Forty-nine percent of American adults believe that men face more pressure to return to work after childbirth than women,35 and this is reflected in the amount of parental leave taken — one week for men in comparison to eleven for women.36 This stigma causes women to bear the brunt of job opportunity loss after childbirth, limiting their right to equal opportunity in the workplace.37 Not only does this perpetuate the wealth gap, but it is also defined as a human rights violation — the right to “special care and assistance”38 is granted through motherhood. Offering a federally mandated equal amount of maternity and paternity leave will help to remedy this, therefore correcting the wealth gap that results from it.

The right to personal security is another key human right that women are often deprived of, particularly in the workplace. Sixty-four percent of women have experienced sexual harassment or gender-based violence in the workplace.39 Not only does facing harassment contribute to stress that drastically lowers work performance,40 but nineteen percent of women have quit an otherwise stable and secure job because they didn’t feel safe.41 More often than not, these women transfer to a job that has lower quality and pay. This is especially true for women pursuing careers in male-dominated industries, where pay — and rates of sexual harassment — are higher.42

The violation of one’s right to security not only has a severe impact on mental health, but also impedes career development and the ability to increase wages. Though workplace harassment was prohibited under the Civil Rights Act of 1964,43 a transparent, effective, and regulated method of reporting and preventing it needs to be nationally available. If women are afraid to report gender-based violence or unable to obtain justice, the human right to personal security will continue to be deprived and the gender pay gap will be perpetuated.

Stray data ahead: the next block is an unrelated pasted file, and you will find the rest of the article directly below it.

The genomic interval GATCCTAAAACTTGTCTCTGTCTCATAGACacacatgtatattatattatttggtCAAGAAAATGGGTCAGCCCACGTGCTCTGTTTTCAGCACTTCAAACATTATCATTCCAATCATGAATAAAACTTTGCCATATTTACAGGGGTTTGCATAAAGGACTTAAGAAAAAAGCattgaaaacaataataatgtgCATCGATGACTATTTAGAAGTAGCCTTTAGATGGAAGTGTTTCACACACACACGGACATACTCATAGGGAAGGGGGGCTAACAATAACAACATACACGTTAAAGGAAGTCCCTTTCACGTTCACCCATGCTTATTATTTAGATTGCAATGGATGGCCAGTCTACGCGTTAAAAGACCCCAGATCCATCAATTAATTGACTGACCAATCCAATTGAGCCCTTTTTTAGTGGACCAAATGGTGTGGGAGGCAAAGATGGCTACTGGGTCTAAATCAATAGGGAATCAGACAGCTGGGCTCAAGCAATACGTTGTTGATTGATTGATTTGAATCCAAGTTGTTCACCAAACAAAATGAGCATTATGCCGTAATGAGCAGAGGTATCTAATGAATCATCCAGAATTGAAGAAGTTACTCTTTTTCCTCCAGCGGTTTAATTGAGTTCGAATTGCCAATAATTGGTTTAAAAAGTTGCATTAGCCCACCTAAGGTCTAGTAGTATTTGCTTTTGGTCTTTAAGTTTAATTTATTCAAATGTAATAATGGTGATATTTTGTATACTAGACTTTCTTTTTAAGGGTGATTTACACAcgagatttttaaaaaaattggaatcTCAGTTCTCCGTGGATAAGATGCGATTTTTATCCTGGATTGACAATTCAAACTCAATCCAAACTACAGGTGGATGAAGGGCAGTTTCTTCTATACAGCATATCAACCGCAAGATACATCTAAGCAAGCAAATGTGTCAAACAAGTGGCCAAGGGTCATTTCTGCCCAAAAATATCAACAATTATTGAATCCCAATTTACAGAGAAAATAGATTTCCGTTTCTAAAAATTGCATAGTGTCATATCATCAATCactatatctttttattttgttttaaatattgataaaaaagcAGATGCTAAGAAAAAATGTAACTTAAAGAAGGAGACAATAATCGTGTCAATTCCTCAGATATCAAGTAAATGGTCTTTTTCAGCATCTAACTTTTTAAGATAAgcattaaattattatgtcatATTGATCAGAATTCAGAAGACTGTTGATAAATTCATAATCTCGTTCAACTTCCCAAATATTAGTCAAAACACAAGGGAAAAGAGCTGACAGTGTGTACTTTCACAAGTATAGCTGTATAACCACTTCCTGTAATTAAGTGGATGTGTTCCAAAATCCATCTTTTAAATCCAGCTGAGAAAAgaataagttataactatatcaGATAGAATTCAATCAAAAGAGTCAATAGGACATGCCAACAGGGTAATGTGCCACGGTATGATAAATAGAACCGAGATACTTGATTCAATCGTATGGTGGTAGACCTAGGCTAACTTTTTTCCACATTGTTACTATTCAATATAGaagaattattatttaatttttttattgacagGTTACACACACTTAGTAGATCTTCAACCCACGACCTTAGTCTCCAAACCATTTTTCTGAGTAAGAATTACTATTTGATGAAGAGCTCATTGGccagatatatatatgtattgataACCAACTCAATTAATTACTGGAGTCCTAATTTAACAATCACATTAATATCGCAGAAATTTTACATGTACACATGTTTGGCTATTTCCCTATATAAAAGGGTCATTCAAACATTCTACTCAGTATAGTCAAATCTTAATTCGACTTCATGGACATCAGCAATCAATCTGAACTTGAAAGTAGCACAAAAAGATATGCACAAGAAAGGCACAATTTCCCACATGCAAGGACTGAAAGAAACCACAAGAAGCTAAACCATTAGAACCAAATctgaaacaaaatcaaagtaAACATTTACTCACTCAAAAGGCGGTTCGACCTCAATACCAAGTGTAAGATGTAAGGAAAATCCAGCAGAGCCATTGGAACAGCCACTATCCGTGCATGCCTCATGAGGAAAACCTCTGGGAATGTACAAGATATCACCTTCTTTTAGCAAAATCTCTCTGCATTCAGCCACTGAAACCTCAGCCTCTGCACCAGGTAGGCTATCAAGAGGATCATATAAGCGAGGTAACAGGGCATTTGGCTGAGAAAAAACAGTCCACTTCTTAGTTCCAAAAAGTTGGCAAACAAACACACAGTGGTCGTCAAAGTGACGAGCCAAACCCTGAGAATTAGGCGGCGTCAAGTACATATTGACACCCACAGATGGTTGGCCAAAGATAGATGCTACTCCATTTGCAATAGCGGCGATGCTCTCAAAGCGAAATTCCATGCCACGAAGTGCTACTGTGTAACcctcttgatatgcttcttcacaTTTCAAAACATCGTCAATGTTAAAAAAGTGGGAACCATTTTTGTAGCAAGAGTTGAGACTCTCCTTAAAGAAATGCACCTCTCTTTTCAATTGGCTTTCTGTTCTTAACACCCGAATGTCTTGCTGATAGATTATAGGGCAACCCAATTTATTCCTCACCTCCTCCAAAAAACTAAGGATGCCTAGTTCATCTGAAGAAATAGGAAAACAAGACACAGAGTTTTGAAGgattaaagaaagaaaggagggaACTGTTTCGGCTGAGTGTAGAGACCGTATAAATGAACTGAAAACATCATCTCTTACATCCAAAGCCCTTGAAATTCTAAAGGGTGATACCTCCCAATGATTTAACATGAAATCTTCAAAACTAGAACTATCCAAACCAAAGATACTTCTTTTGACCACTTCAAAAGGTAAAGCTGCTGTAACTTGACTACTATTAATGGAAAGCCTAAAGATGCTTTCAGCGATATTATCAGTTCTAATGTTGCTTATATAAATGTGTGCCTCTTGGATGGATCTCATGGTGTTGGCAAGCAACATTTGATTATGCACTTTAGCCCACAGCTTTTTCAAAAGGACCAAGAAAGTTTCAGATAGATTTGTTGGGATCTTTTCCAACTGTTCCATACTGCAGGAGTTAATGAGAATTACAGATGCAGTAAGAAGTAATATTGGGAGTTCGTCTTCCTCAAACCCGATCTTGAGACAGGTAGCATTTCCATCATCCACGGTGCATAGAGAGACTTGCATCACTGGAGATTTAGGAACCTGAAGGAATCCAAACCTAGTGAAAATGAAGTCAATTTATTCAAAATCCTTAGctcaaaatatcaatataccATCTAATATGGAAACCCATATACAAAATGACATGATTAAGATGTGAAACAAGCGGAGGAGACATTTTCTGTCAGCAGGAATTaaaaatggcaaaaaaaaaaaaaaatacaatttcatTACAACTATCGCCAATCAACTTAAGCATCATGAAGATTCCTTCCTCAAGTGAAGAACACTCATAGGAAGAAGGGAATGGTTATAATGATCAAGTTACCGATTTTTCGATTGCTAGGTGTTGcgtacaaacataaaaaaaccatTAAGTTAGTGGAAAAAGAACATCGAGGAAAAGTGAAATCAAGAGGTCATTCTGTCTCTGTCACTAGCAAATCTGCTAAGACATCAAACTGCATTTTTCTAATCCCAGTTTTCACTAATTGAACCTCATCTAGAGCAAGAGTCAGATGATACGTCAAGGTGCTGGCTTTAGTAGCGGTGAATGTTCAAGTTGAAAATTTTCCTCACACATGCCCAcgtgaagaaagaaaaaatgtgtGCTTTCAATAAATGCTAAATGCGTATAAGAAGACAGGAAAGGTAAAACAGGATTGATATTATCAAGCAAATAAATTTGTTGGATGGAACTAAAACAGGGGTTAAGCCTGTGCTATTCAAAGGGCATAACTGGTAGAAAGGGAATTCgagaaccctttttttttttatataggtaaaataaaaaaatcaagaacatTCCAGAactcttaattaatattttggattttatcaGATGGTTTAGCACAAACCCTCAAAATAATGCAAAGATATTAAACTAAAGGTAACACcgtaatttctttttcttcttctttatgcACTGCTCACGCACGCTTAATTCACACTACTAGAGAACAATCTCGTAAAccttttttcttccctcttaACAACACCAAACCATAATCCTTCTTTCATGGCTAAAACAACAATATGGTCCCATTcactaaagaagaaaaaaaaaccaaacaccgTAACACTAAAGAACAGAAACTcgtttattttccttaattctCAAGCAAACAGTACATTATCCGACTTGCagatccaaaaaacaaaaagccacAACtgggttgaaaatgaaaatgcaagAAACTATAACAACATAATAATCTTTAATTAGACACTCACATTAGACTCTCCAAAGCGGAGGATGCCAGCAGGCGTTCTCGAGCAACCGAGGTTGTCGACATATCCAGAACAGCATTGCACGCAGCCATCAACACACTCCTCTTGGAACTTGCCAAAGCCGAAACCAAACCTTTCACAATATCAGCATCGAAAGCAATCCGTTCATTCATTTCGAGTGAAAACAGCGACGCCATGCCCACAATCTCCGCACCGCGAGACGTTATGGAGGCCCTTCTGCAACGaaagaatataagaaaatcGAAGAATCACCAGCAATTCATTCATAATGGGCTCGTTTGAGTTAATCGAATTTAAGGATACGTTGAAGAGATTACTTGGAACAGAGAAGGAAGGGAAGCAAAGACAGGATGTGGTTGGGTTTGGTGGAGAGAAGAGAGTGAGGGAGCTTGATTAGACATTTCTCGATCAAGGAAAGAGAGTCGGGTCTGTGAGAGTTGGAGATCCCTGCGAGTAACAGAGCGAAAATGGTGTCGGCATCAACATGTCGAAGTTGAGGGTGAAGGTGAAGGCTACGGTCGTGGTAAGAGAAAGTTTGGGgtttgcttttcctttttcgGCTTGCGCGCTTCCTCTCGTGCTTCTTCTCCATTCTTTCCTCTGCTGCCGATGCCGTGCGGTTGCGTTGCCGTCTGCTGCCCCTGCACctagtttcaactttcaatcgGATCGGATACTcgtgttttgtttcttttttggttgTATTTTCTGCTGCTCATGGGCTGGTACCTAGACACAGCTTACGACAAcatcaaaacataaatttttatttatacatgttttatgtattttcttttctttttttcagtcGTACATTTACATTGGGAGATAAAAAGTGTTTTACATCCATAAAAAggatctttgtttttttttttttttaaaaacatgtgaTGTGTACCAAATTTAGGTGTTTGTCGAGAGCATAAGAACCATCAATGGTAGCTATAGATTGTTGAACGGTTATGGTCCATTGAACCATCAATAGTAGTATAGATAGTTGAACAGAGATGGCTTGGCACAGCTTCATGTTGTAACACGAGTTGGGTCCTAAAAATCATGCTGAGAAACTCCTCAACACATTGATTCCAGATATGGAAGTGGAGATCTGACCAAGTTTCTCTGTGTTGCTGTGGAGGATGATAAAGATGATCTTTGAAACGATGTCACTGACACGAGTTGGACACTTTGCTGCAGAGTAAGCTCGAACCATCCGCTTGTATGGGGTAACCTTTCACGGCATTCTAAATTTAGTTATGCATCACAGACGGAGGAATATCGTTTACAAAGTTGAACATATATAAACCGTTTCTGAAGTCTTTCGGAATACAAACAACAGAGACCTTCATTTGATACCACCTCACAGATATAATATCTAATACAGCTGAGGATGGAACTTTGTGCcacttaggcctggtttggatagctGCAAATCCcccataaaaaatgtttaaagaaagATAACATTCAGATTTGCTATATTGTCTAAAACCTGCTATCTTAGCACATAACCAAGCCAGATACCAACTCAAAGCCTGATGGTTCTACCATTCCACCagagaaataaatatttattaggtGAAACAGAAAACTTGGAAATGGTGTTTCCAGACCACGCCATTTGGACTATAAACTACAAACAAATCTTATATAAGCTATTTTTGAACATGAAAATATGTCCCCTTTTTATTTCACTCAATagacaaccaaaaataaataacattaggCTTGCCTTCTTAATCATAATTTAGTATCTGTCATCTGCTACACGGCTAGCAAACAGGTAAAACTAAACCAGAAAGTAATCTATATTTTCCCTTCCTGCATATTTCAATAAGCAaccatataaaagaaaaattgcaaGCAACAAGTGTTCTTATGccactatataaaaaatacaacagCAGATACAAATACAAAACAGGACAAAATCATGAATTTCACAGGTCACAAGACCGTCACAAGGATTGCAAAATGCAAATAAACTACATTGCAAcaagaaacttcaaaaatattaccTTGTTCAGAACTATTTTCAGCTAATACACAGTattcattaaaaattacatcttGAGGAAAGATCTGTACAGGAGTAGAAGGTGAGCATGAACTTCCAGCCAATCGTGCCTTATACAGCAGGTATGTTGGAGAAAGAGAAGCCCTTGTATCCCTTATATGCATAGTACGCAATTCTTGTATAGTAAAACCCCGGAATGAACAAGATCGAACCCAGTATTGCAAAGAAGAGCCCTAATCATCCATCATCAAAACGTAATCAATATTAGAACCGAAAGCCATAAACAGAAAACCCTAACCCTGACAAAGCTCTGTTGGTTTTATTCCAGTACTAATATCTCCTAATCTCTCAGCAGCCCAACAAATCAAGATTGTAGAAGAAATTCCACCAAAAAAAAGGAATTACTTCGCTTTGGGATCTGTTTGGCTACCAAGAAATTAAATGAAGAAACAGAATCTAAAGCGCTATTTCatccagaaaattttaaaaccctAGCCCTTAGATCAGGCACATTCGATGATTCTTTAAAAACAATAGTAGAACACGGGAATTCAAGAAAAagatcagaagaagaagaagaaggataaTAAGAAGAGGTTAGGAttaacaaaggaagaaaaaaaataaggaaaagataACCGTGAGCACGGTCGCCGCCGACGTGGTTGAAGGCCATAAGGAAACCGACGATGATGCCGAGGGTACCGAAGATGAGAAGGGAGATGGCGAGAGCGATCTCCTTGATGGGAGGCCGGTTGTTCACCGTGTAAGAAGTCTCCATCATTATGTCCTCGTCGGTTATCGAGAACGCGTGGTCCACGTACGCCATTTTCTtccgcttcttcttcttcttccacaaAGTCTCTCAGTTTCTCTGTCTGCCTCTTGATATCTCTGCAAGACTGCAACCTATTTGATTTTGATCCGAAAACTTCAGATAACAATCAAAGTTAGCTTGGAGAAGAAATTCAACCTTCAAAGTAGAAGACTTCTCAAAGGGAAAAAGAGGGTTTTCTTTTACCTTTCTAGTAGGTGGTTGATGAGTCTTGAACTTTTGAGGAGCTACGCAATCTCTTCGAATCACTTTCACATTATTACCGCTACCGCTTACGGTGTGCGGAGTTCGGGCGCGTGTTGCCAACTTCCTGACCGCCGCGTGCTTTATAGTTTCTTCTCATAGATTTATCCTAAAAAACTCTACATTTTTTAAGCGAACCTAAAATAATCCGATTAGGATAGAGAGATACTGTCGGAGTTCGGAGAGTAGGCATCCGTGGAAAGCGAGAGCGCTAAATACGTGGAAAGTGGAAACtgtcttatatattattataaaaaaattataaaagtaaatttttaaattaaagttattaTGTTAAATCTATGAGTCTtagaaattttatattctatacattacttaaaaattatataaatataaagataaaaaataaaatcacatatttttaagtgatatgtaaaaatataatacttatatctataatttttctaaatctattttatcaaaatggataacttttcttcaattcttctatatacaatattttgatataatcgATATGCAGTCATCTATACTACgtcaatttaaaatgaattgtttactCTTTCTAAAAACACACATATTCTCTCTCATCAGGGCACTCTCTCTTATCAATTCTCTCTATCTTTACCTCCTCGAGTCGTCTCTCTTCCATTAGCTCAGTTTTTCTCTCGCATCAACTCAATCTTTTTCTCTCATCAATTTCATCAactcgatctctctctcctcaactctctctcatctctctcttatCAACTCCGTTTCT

It is a commonly held belief that sexism is an entirely social problem that can’t be remedied by elected officials but in a system that elects representatives that act reflecting the people’s beliefs and relies heavily on precedent, it is impossible to ignore the decades of decisions made based on discrimination. An example of the federal government taking responsibility for past errors is the Lilly Ledbetter Fair Pay Act of 2009. This Act effectively reversed the Supreme Court decision in Ledbetter v. Goodyear that denied a woman legal redress under the extremely short statute of limitations that is applied to workplace discrimination complaints.44 Extending this window under the Act allows courts to gather evidence over the course of a career, as many discrimination cases deal with lack of growth in pay compared to one’s male counterparts over time. This decision also forces employers to keep more accurate records and reexamine their histories of discrimination, granting standing and redress to women who were victims of unfair treatment in the workplace throughout their careers.45

Though the Fair Pay Act is a step in the right direction, it forces us to consider how many cases like Ledbetter there have been over the course of American history, not even accounting for the number of complaints that were never brought to court. It is also proof that there is discriminatory legal precedent ingrained in our judicial system, and that the government can fix it through reexamination and informed legislation that encourages accountability.

It is undeniable that violations of human rights have been behind gender-based legislation in the past, but the human rights impact of this is still being felt by women today, many of whom don’t have the right to effective legal remedy and security in old age. Retired women earn only 70% of what their male counterparts do,46 denying many of them the vital right to healthcare. Retirees with low retirement incomes are also more likely to attempt to work longer.47 This rarely provides any opportunity for career growth or even increased pensions, and frequently jeopardizes the safety and quality of life of older women.48 The ability to obtain remedy for legal violations is a human right, and under U.S. law it is essential that women are able to access judicial guarantees against both de jure and de facto discrimination.49 However, the IACHR has found that women often don’t have access to adequate legal remedies against gender-based violence, and the vast majority of these cases go unpunished.50 According to the United Nations, governments have both the responsibility to protect and fulfill human rights.51 Allowing crimes of gender based violence to go unpunished leaves women’s right to security unprotected, and not making judicial access readily available to women prevents adequate fulfillment of correction of these violations.